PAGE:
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Books: Interview With a Vampire

I don't like chess. That is to say, I love the idea of chess -- the idea that it is essentially a mathematical battle, with every move changing the equation of possible moves and strategies -- but I find playing chess a bit of a bore. Apparently I have similar feelings about vampires. I'm a big Buffy buff, and I love the idea of vampires. But when it comes down to reading an entire book about 'em, I get bored quickly. I didn't know this when I picked up Anne Rice's Interview With a Vampire. In fact, 30 pages into it I told my wife that I was already so engrossed that I expected to finish it in a day or two. Three weeks later I trudged to the end.

The problem with Interview With a Vampire is that it is -- surprise! -- about vampires. Not about exciting vampiric adventures, or about people who fight vampires, or about the relationship between vampires and mortals -- no, it's just about run-of-the-mill vampires and their everyday (or, rather, evernight) lives. The whole book revolves around one completely unremarkable vampire, and reads like a biography of some ordinary schmoe off the street, if said schmoe were to suck blood and require sunblock SPF 94.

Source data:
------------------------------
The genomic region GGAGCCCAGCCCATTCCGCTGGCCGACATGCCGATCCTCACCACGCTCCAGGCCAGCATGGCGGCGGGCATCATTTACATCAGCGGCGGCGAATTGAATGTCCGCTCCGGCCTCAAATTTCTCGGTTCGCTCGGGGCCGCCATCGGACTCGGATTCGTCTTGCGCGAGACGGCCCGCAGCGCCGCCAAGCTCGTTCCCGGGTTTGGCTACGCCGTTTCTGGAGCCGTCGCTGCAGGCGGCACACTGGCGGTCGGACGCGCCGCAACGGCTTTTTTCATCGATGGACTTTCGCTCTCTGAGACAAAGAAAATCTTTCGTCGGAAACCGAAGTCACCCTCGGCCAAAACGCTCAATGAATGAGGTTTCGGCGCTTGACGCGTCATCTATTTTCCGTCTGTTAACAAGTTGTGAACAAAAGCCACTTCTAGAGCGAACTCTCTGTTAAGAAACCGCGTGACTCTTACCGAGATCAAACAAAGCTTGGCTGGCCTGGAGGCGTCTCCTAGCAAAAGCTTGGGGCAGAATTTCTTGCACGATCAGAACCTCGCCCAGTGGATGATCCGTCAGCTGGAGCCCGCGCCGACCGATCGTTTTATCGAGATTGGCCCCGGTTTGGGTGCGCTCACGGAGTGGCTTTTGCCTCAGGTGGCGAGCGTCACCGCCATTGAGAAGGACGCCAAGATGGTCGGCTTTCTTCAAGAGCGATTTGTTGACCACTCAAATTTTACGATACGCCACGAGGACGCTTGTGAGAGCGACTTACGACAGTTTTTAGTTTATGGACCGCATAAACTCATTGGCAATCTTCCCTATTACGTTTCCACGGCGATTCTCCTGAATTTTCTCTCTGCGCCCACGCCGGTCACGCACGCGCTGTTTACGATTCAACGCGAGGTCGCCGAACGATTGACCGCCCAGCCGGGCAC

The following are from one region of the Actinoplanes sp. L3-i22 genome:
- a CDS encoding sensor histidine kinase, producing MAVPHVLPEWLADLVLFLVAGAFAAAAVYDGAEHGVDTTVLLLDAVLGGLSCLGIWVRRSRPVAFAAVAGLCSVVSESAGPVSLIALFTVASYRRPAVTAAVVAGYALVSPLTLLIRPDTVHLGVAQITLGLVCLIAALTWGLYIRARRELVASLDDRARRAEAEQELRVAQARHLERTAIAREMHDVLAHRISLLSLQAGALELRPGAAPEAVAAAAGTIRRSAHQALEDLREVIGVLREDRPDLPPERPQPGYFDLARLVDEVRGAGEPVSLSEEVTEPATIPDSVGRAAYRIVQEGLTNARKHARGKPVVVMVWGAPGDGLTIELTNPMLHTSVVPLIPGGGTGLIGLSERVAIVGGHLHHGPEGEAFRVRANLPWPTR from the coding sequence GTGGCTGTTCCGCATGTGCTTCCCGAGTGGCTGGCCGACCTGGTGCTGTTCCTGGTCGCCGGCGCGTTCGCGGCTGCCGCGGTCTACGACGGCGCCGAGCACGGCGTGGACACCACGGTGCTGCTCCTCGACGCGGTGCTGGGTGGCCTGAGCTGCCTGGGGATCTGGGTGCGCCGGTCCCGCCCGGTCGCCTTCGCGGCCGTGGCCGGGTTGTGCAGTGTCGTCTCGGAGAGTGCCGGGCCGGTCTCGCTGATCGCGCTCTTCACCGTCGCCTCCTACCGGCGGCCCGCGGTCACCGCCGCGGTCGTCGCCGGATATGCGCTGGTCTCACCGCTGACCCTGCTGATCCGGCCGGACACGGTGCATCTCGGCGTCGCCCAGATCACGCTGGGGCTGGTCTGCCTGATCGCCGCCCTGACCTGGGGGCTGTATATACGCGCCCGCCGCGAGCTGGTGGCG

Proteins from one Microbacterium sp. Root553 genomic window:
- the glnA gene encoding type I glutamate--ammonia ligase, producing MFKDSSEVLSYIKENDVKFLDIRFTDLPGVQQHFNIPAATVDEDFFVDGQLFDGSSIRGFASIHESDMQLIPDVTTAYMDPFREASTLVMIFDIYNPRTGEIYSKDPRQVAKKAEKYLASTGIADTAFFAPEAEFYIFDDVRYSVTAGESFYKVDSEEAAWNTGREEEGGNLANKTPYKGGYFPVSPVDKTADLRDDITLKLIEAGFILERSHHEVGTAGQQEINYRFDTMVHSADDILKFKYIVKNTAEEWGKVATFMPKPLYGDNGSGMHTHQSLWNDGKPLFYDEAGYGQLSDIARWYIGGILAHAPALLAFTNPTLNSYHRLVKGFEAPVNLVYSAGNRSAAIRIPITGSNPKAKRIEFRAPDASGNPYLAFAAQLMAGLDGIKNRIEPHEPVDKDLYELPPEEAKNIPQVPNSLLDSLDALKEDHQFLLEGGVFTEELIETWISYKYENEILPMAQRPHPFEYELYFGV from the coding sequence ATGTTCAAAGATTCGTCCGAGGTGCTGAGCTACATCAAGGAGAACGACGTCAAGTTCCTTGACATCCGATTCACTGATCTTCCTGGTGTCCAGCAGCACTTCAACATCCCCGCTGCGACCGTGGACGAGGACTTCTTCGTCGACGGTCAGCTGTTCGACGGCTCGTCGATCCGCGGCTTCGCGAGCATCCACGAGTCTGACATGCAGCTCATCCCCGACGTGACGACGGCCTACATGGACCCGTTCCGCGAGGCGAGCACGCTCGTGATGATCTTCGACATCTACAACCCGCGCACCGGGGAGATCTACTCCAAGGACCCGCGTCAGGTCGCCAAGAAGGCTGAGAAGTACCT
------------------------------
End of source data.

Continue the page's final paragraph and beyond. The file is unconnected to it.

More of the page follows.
This is the part in the book review where I generally talk a bit about the plot. But, man, I'm serious here: not a whole lot happens. In fact, if you want a good synopsis of the few bits of action, I'd heartily recommend renting the movie, which I quite enjoyed. The film, bereft of (interminable) internal monologues, is exactly what I'd hoped the book to be. And Tom Cruise is surprisingly good.

So now allow me to qualify everything I've said thus far by adding that Interview is actually a very well-written book. I picked it up expecting a poorly-written pulp novel and found it to be the exact opposite. And if I were really into vampires -- instead of being the goth-poseur that I apparently am -- I would have loved it, would probably be halfway through the third in the series by now. So before opting for Interview, ask yourself this: do you like vampires, or do you just like the idea of vampires? (If you answered "neither" then what the hell are you doing even reading this? Besides, you're a liar: everyone loves the idea of vampires, at the very least.) If you fall into the first category then, by all means, read Interview -- it gets a hearty and sincere recommendation from me. But if you, like me, prefer your vampires one-dimensional and perpetually either on the giving (Blade) or receiving (Buffy) end of an ass-kicking, you may want to steer clear.

For the record: I thought the book Dracula was pretty pointless as well. So my track record with the undead is pretty weak all around.

Posted on August 08, 2002 to Books